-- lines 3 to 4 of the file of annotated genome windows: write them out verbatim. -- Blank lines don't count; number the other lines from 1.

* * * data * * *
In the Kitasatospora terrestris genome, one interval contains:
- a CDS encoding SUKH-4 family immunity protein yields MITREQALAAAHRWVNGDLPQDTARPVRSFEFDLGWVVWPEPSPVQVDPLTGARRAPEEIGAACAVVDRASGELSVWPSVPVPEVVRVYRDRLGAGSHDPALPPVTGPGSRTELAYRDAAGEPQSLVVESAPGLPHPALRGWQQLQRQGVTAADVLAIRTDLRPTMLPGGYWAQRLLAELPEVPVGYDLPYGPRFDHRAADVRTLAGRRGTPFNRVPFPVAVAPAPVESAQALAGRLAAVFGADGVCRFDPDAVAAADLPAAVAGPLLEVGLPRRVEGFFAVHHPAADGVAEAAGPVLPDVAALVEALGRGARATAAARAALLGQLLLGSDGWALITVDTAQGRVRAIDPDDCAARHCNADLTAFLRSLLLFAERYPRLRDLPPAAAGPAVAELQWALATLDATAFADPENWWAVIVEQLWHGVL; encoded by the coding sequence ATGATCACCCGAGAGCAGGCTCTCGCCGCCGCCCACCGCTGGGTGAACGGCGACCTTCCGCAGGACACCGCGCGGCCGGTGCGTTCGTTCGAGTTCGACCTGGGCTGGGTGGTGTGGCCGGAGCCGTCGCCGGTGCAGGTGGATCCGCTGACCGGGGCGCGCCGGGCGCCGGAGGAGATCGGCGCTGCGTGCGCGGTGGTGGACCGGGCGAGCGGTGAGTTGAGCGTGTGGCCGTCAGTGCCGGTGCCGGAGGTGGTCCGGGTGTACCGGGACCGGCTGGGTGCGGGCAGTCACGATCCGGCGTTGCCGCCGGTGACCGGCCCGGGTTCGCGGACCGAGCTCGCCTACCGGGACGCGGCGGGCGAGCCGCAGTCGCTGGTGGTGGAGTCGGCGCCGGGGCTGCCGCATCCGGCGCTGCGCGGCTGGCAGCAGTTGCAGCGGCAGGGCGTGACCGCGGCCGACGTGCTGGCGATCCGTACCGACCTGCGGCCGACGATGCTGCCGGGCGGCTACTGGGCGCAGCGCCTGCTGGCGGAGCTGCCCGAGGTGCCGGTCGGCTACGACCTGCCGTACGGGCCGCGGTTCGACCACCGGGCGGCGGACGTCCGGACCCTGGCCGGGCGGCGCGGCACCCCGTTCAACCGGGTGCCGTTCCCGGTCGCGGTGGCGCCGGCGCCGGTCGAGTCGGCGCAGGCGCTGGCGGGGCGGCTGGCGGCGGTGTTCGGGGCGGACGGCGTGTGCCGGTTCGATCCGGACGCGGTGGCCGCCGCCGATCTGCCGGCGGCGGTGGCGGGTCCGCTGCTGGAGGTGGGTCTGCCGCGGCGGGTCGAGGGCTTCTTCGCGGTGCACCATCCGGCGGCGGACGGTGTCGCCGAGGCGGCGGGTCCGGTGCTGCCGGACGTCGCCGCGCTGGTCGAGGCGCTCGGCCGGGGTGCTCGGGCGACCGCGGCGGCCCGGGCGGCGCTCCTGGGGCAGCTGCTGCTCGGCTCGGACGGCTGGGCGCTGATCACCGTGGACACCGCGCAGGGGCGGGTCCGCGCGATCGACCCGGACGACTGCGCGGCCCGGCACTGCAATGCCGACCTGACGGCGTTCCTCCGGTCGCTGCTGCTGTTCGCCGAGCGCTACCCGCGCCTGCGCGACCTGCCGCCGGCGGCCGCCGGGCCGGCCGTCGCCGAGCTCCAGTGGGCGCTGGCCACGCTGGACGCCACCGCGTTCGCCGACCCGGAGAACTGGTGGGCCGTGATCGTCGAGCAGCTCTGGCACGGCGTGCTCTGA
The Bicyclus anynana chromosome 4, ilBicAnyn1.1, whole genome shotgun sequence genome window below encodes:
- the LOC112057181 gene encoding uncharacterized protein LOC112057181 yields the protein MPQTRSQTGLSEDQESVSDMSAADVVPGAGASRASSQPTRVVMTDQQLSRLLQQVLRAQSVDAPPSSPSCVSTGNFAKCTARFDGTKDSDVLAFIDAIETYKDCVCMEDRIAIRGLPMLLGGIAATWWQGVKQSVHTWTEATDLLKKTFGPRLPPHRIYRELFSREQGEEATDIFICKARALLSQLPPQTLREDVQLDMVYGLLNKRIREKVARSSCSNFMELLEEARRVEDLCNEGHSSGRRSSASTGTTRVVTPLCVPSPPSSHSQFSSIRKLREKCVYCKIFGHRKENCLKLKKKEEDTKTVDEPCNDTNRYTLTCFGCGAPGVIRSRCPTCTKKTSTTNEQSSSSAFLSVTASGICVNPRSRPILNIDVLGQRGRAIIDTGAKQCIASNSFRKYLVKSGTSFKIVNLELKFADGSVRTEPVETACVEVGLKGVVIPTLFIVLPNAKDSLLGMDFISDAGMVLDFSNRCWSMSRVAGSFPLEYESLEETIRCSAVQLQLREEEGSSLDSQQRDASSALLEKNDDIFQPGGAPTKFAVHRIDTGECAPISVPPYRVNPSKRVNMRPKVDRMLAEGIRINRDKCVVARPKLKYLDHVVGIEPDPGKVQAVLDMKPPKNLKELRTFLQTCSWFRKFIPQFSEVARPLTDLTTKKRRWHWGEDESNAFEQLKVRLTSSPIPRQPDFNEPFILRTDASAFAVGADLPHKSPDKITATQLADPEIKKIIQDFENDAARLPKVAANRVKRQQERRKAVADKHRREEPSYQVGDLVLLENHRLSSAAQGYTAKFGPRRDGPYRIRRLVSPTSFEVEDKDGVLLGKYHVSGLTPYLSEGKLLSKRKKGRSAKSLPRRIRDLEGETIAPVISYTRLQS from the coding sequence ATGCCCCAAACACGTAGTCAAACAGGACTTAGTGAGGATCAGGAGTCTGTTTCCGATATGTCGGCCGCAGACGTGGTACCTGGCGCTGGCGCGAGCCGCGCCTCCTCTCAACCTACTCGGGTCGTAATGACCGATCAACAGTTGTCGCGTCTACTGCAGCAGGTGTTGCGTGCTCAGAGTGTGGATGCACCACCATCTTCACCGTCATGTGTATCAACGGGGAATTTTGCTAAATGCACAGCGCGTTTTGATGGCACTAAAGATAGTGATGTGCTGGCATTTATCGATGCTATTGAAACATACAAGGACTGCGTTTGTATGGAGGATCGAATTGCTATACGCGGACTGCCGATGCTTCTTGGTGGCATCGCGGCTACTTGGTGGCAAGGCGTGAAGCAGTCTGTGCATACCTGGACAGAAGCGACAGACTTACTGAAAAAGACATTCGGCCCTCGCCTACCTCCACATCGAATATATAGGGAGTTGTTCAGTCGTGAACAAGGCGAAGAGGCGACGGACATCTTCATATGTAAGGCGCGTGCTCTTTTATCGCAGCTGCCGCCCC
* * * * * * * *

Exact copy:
The Bicyclus anynana chromosome 4, ilBicAnyn1.1, whole genome shotgun sequence genome window below encodes:
- the LOC112057181 gene encoding uncharacterized protein LOC112057181 yields the protein MPQTRSQTGLSEDQESVSDMSAADVVPGAGASRASSQPTRVVMTDQQLSRLLQQVLRAQSVDAPPSSPSCVSTGNFAKCTARFDGTKDSDVLAFIDAIETYKDCVCMEDRIAIRGLPMLLGGIAATWWQGVKQSVHTWTEATDLLKKTFGPRLPPHRIYRELFSREQGEEATDIFICKARALLSQLPPQTLREDVQLDMVYGLLNKRIREKVARSSCSNFMELLEEARRVEDLCNEGHSSGRRSSASTGTTRVVTPLCVPSPPSSHSQFSSIRKLREKCVYCKIFGHRKENCLKLKKKEEDTKTVDEPCNDTNRYTLTCFGCGAPGVIRSRCPTCTKKTSTTNEQSSSSAFLSVTASGICVNPRSRPILNIDVLGQRGRAIIDTGAKQCIASNSFRKYLVKSGTSFKIVNLELKFADGSVRTEPVETACVEVGLKGVVIPTLFIVLPNAKDSLLGMDFISDAGMVLDFSNRCWSMSRVAGSFPLEYESLEETIRCSAVQLQLREEEGSSLDSQQRDASSALLEKNDDIFQPGGAPTKFAVHRIDTGECAPISVPPYRVNPSKRVNMRPKVDRMLAEGIRINRDKCVVARPKLKYLDHVVGIEPDPGKVQAVLDMKPPKNLKELRTFLQTCSWFRKFIPQFSEVARPLTDLTTKKRRWHWGEDESNAFEQLKVRLTSSPIPRQPDFNEPFILRTDASAFAVGADLPHKSPDKITATQLADPEIKKIIQDFENDAARLPKVAANRVKRQQERRKAVADKHRREEPSYQVGDLVLLENHRLSSAAQGYTAKFGPRRDGPYRIRRLVSPTSFEVEDKDGVLLGKYHVSGLTPYLSEGKLLSKRKKGRSAKSLPRRIRDLEGETIAPVISYTRLQS from the coding sequence ATGCCCCAAACACGTAGTCAAACAGGACTTAGTGAGGATCAGGAGTCTGTTTCCGATATGTCGGCCGCAGACGTGGTACCTGGCGCTGGCGCGAGCCGCGCCTCCTCTCAACCTACTCGGGTCGTAATGACCGATCAACAGTTGTCGCGTCTACTGCAGCAGGTGTTGCGTGCTCAGAGTGTGGATGCACCACCATCTTCACCGTCATGTGTATCAACGGGGAATTTTGCTAAATGCACAGCGCGTTTTGATGGCACTAAAGATAGTGATGTGCTGGCATTTATCGATGCTATTGAAACATACAAGGACTGCGTTTGTATGGAGGATCGAATTGCTATACGCGGACTGCCGATGCTTCTTGGTGGCATCGCGGCTACTTGGTGGCAAGGCGTGAAGCAGTCTGTGCATACCTGGACAGAAGCGACAGACTTACTGAAAAAGACATTCGGCCCTCGCCTACCTCCACATCGAATATATAGGGAGTTGTTCAGTCGTGAACAAGGCGAAGAGGCGACGGACATCTTCATATGTAAGGCGCGTGCTCTTTTATCGCAGCTGCCGCCCC